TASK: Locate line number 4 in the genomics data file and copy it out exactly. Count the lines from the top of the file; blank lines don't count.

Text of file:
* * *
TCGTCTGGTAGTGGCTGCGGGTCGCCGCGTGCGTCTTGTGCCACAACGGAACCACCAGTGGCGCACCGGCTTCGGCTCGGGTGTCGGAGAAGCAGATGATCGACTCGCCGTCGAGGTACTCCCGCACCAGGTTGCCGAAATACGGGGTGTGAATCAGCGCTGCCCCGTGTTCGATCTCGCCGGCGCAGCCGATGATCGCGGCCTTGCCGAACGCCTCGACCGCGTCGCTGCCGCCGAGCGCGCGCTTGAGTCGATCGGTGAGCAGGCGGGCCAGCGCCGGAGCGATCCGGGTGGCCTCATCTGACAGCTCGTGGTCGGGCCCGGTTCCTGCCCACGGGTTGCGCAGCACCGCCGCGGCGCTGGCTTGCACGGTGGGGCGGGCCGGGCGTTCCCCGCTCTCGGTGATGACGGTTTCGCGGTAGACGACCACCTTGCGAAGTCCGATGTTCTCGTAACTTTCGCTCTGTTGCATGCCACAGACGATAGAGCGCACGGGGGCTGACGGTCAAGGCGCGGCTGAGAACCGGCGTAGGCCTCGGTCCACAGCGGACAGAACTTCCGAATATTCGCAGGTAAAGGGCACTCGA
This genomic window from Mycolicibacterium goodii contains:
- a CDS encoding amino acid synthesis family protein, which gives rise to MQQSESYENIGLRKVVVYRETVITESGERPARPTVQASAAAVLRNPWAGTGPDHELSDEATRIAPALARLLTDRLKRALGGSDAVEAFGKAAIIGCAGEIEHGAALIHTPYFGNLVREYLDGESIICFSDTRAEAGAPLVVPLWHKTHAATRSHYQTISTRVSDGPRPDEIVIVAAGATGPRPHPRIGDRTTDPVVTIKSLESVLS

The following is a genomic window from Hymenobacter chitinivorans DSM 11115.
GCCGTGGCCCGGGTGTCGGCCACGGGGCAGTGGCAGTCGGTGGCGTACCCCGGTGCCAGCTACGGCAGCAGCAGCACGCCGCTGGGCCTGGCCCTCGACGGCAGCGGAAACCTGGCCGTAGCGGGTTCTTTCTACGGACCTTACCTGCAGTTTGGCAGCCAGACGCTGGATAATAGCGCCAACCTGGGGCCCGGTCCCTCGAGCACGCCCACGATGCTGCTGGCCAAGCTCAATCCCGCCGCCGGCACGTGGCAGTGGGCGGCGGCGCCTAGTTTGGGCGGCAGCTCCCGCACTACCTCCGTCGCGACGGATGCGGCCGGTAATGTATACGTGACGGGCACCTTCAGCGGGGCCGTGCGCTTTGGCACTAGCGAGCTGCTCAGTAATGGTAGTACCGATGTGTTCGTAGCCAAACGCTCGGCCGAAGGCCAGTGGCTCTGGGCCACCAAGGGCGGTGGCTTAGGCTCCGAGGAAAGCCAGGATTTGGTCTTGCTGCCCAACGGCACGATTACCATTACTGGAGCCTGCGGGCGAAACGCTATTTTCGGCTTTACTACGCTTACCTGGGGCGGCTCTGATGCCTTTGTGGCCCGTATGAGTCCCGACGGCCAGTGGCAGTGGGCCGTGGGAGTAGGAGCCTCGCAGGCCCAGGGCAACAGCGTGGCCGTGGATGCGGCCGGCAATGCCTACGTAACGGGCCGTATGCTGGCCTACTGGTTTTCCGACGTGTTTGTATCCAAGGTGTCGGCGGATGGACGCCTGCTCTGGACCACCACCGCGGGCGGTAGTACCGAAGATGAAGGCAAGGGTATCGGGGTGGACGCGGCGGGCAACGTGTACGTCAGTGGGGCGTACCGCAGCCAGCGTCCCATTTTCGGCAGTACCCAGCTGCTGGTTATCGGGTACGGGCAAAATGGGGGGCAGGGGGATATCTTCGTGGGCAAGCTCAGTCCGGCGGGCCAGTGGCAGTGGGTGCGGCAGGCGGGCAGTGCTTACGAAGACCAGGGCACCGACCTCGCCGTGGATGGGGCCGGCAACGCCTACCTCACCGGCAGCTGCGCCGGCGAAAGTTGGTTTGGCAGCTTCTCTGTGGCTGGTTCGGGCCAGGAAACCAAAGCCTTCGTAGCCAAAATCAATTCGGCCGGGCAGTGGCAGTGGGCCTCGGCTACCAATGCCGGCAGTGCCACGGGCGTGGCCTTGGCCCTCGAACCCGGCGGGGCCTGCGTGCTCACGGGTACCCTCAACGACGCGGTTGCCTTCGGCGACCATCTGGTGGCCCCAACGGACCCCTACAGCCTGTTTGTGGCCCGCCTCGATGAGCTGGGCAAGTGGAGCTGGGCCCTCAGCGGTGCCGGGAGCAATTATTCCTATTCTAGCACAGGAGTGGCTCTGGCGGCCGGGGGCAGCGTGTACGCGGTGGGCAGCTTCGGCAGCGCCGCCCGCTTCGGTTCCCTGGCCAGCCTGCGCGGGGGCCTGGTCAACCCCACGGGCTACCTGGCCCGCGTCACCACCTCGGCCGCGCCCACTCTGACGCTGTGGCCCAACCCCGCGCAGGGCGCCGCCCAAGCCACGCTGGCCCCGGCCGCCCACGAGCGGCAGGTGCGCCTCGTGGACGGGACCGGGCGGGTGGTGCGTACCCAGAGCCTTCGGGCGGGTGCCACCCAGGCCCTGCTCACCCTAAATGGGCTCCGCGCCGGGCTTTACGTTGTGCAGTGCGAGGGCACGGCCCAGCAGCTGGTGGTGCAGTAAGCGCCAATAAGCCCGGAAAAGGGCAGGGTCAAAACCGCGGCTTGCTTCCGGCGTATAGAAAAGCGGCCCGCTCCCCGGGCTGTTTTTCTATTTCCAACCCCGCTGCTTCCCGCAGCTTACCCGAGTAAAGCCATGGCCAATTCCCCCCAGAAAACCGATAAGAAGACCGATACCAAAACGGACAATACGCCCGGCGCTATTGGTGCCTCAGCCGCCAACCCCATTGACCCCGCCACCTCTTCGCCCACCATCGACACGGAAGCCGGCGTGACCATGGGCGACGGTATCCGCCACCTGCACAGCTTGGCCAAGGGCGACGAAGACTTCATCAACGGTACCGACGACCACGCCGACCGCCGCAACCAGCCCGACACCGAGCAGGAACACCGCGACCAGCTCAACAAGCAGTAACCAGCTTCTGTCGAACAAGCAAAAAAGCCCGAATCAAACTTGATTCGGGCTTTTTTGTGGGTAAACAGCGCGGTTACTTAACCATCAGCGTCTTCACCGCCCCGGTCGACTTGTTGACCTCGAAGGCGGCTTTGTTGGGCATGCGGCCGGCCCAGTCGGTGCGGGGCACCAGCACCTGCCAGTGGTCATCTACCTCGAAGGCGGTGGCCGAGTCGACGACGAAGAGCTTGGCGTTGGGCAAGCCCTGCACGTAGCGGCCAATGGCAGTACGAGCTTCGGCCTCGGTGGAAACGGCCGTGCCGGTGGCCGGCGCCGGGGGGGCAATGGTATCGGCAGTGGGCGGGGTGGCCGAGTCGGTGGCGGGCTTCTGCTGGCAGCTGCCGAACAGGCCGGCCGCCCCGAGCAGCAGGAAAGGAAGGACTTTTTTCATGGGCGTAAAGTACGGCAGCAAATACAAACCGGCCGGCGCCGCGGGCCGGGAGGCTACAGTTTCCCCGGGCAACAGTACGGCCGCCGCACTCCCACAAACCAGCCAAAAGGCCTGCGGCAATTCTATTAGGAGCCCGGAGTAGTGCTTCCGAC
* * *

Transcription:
The following is a genomic window from Hymenobacter chitinivorans DSM 11115.